The Great War – 25 to 31 January 1918

 

The end of January 1918 saw the troops of the Australian Corps undertaking an immense amount of work preparing the defences on the Western Front for the forecast German offensive to come. Monash, then still Commander of 3rd Division described the preparations:

‘Now, in the very depth of the worst season of the year, the demand came to prepare the region for defence and resistance to the last; for the threat of a great German offensive in the opening of the 1918 campaigning season was already beginning to take shape. It was the Australian Corps which was called upon to answer that demand. There followed week after week of heart-breaking labour, much of it necessarily by night, in draining the flat land, in erecting acre upon acre of wire entanglements, in constructing hundreds of strong points, and concrete machine gun emplacements. Trenches had to be dug, although the sides collapsed unless immediately revetted…; roads had to be repaired, and vain attempts were made to provide the trench garrisons with dry and bearable living quarters’.[1]

The War Diary of 12th Battalion, 3rd Brigade, for 31 January notes:

‘No Casualties during this tour in the line, and no case of trench feet. The amount of work done by the Brigade in general & this Battalion in particular has been very pronounced during the 6 weeks tour in the forward area. … On relief, every post in the line was left in a dry state, with a raised duckboard bottom, revetted and shelter for the garrison’.[2]

In an order issued in December 1917, the Commander of British Forces in Europe, Field Marshall Sir Douglas Haig, directed all allied forces to prepare for a German Offensive in the spring by constructing a formidable defensive system and resting and training for all troops in preparation for a defensive battle. Haig’s instructions went further directing that raids be minimised unless for a specific purpose, and the use of artillery should be reduced to lessen the likelihood of enemy artillery fire disrupting those involved in preparing the ordered defences. Despite the order, the allies continued aggressive patrolling of no man’s land, particularly in the Messines region which saw a number of casualties result.

These actions were necessitated by the need to reorient Allied operations from offensive operations to defensive operations resulting from a manpower shortage and the ongoing strategic struggle between the British Prime Minister and Haig. David Lloyd George had become increasingly concerned about the Allies’ ability to provide the necessary manpower to strike a decisive winning blow to end the war as a direct result of the enormous casualty numbers directly attributable to Haig’s operational plans. Lloyd George considered that holding back reinforcements would force Haig to reconsider remaining constantly on the offensive to enable the Allies to recruit, retrain and reconstitute. This battle of wills continued through much of the early part of 1918 with Lloyd George not willing to remove Haig, and Haig continually wishing to throw more manpower at the Germans regardless of the potential for casualties.

Elsewhere Australia’s 2nd Division was replacing the 3rd Division at Ploegsteert on 29 January and the 5th Division’s time manning the front line at Messines was coming to an end only days later on 1 February 1918. The Australians were well in the thick of things despite the orders to rest and recuperate.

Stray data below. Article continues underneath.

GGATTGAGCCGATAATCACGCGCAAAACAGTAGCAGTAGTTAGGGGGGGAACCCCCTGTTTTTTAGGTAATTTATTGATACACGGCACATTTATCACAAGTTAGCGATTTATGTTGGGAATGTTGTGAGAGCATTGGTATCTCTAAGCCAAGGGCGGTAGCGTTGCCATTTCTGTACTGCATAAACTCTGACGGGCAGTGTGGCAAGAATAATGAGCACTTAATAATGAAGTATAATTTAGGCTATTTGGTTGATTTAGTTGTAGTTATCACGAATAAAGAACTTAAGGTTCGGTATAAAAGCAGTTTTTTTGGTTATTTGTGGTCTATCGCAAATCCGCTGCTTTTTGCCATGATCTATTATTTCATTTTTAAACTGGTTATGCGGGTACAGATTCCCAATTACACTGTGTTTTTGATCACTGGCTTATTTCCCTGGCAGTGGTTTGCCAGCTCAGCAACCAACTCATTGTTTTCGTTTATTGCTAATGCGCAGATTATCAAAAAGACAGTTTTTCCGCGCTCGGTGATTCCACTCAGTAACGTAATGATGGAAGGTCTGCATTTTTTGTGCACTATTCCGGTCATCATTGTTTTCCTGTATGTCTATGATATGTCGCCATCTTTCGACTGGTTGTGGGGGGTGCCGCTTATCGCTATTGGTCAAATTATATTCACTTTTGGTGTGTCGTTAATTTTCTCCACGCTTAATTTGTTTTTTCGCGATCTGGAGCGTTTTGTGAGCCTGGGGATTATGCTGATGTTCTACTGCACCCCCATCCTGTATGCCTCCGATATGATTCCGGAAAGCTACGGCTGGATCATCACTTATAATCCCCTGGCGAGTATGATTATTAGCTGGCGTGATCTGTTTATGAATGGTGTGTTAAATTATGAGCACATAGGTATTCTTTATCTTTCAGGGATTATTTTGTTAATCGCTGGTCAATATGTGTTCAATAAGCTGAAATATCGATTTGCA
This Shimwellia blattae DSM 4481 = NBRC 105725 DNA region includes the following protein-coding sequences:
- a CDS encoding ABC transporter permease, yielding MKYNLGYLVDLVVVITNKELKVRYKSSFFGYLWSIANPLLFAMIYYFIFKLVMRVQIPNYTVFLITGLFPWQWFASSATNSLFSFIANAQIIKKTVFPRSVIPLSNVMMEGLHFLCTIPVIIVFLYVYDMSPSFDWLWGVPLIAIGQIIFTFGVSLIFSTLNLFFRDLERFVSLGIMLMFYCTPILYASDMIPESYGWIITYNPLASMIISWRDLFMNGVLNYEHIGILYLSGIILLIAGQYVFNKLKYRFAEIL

Morale was lifted with an Australian Rules Football game on the 28 January between the 27th Battalion and the 48th Battalions with the 27th Battalion scoring 11 goals and 8 behinds to the 48th Battalions 8 goals and 9 behinds.

In the Middle East, things were also quiet. Following the capture of Jerusalem in December 1917, General Allenby had advised the War Cabinet that any further advance would be delayed by at least two months as a result of the wet season. This was not news that Lloyd George wanted to hear. While he was aware that the defeat of Germany, if it were to occur, would have to happen on the Western Front, Allenby’s Egyptian Expeditionary Force was very much part of the grander strategy for total victory.

With the onset of the wet season, Allenby’s war now became a battle for logistics. He was forced to send Australian Divisions south to shorten their lines of communication to avoid starvation. By late January Allenby had become increasingly concerned that his eastern (right) flank was exposed to Ottoman forces and he began to plan for an advance to Jericho to secure his right flank against the Dead Sea with his left flank already secure against the Mediterranean. The Battle for Jericho was a little over three weeks away.

The Imperial Japanese Navy, which had provided naval support since 1914, withdrew from Australian waters at the end of January 1918 and returned to patrolling seas south of the equator from the middle of the Indian Ocean to Tahiti.  Australian waters where then guarded by Australian war ships only. The support provided by the Imperial Japanese Navy had been invaluable as it had undertaken many roles including escorting the first convoy of troopships, patrolling the waters around Australia and the Pacific and in 1917 defended Australia in the absence of an Australian ship, which were all serving elsewhere.

Many Australian ships remained deployed else with the Navy maintaining its commitments in European Waters including the HMAS Sydney which was at Scapa Flow, Scotland. It was here on the 26th of January that a brown haired hazel-eyed boy from Angaston fell to his death. Boy First Class David Tavender suffered a fractured skull after an accidental fall. David had been enlisted on 27 June 1916 and had only served on HMAS Sydney since 5 October 1917. David was only 16 years and 8 months at the time of his death